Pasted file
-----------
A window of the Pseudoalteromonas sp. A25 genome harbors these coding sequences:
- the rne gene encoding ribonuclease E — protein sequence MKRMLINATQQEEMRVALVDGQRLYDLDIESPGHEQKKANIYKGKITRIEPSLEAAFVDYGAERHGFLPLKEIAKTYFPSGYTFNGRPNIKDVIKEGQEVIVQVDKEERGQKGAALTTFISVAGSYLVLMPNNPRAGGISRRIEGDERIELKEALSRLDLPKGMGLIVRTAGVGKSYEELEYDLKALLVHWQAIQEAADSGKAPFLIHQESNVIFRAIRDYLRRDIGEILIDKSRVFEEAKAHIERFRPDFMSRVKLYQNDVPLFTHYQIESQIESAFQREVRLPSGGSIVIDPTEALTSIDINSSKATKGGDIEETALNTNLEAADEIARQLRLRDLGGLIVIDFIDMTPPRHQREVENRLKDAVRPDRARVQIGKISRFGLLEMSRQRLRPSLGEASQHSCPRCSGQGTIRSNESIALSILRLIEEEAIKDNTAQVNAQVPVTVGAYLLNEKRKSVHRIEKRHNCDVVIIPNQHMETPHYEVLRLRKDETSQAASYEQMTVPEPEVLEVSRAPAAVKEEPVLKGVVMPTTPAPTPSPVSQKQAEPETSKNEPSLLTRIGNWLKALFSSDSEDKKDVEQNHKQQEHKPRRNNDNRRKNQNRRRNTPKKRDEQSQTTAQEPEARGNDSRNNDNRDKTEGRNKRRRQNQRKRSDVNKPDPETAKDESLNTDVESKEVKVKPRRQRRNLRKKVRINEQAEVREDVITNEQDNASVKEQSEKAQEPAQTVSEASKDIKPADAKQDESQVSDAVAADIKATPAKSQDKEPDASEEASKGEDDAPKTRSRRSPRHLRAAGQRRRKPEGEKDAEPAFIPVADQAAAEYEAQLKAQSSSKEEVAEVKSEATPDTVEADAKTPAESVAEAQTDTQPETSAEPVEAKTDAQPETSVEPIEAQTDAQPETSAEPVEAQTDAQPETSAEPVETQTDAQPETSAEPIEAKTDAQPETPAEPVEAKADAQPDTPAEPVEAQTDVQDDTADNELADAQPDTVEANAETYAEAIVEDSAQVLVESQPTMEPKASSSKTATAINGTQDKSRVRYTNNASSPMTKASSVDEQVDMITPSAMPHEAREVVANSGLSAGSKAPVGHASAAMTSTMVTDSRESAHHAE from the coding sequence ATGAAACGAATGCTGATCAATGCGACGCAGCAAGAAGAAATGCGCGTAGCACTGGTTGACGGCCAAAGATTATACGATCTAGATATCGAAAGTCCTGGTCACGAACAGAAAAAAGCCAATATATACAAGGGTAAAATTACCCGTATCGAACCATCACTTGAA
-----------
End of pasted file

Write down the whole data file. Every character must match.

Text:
A window of the Pseudoalteromonas sp. A25 genome harbors these coding sequences:
- the rne gene encoding ribonuclease E — protein sequence MKRMLINATQQEEMRVALVDGQRLYDLDIESPGHEQKKANIYKGKITRIEPSLEAAFVDYGAERHGFLPLKEIAKTYFPSGYTFNGRPNIKDVIKEGQEVIVQVDKEERGQKGAALTTFISVAGSYLVLMPNNPRAGGISRRIEGDERIELKEALSRLDLPKGMGLIVRTAGVGKSYEELEYDLKALLVHWQAIQEAADSGKAPFLIHQESNVIFRAIRDYLRRDIGEILIDKSRVFEEAKAHIERFRPDFMSRVKLYQNDVPLFTHYQIESQIESAFQREVRLPSGGSIVIDPTEALTSIDINSSKATKGGDIEETALNTNLEAADEIARQLRLRDLGGLIVIDFIDMTPPRHQREVENRLKDAVRPDRARVQIGKISRFGLLEMSRQRLRPSLGEASQHSCPRCSGQGTIRSNESIALSILRLIEEEAIKDNTAQVNAQVPVTVGAYLLNEKRKSVHRIEKRHNCDVVIIPNQHMETPHYEVLRLRKDETSQAASYEQMTVPEPEVLEVSRAPAAVKEEPVLKGVVMPTTPAPTPSPVSQKQAEPETSKNEPSLLTRIGNWLKALFSSDSEDKKDVEQNHKQQEHKPRRNNDNRRKNQNRRRNTPKKRDEQSQTTAQEPEARGNDSRNNDNRDKTEGRNKRRRQNQRKRSDVNKPDPETAKDESLNTDVESKEVKVKPRRQRRNLRKKVRINEQAEVREDVITNEQDNASVKEQSEKAQEPAQTVSEASKDIKPADAKQDESQVSDAVAADIKATPAKSQDKEPDASEEASKGEDDAPKTRSRRSPRHLRAAGQRRRKPEGEKDAEPAFIPVADQAAAEYEAQLKAQSSSKEEVAEVKSEATPDTVEADAKTPAESVAEAQTDTQPETSAEPVEAKTDAQPETSVEPIEAQTDAQPETSAEPVEAQTDAQPETSAEPVETQTDAQPETSAEPIEAKTDAQPETPAEPVEAKADAQPDTPAEPVEAQTDVQDDTADNELADAQPDTVEANAETYAEAIVEDSAQVLVESQPTMEPKASSSKTATAINGTQDKSRVRYTNNASSPMTKASSVDEQVDMITPSAMPHEAREVVANSGLSAGSKAPVGHASAAMTSTMVTDSRESAHHAE from the coding sequence ATGAAACGAATGCTGATCAATGCGACGCAGCAAGAAGAAATGCGCGTAGCACTGGTTGACGGCCAAAGATTATACGATCTAGATATCGAAAGTCCTGGTCACGAACAGAAAAAAGCCAATATATACAAGGGTAAAATTACCCGTATCGAACCATCACTTGAA